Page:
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VelociCoaster, Hourly Capacity, Riders Per Hour

                             

VelociCoaster is an Intamin-manufactured roller coaster at Universal Studios’ Islands of Adventure theme park. The ride features an over-the-head lap bar restraint system with no seatbelt. It can run up to four trains at once.

Persons Per Hour, or Riders Per Hour, is a measurement of how many riders the operations are allowing to partake on a certain ride within one hour’s time.

VelociCoaster is interesting to look at because we can compare 2-train operations to its full-capacity 4-train operations.

Left Chart: 2-Train Operation
Right Chart: 4-Train Operation

If there are issues with certain trains or some vehicles are in service, Velocicoaster may operate with only 2 or 3 trains instead of its maximum 4.

VelociCoaster does not have a Skip-the-Line system as of early 2022, for this reason, the main line takes up most of the capacity on each train! This is one of the fastest moving lines of any roller coaster, but it still does not meet the manufacturer’s best-case scenario at over 1700 riders per hour, around 48-second dispatches! If the line stretches out towards the lagoon and outside of the covered portion of the queue, you can still expect to be on in approximately one hour, that is some great capacity!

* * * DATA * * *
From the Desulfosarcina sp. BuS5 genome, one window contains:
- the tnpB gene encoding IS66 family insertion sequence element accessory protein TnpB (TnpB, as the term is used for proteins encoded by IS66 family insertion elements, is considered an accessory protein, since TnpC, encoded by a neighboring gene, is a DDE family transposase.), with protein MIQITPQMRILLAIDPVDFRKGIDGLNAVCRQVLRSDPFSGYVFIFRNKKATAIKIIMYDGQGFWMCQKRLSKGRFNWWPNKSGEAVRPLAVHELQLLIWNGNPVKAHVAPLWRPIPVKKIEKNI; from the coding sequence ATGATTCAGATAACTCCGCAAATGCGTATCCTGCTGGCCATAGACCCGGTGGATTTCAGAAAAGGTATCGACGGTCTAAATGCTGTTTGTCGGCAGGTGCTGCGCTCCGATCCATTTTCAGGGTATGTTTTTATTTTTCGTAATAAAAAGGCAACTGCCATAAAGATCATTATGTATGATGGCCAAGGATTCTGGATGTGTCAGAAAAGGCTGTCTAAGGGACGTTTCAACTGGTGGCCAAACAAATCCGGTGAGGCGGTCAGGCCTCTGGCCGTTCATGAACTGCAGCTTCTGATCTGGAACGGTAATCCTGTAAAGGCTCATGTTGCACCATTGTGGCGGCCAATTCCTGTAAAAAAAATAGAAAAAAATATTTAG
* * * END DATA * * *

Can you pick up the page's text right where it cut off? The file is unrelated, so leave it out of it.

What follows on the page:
Islands of Adventure is open anywhere from 11 to 15 hours each day, meaning it can theoretically get through an amazing 20,500 people per day if it is running in peak condition!

Universal Studios can improve on this capacity by expanding the locker space. During the early morning, they cannot get enough people through the locker area for a large chunk of the first hour. This results in a lot of waiting for dispatches so riders can get to the ride station. Riders also still seem a bit confused when they sit in the seat. A simple, “quickly sit down and pull down your restraint”-themed message could help out here. Most of the time the guests are to blame for a slow dispatch on VelociCoaster.
The manufacturer really worked to bring the highest possible capacity to this attraction. I don’t see a need for two stations or an unload/load simply because the restraints come up quickly once parked, and there is no seatbelt to fuss around with.
With the park working on putting its fastest employees on the station platform and just a bit more organization, I feel this ride could shave 10 seconds off each of its dispatches and get closer to the maximum theoretical number.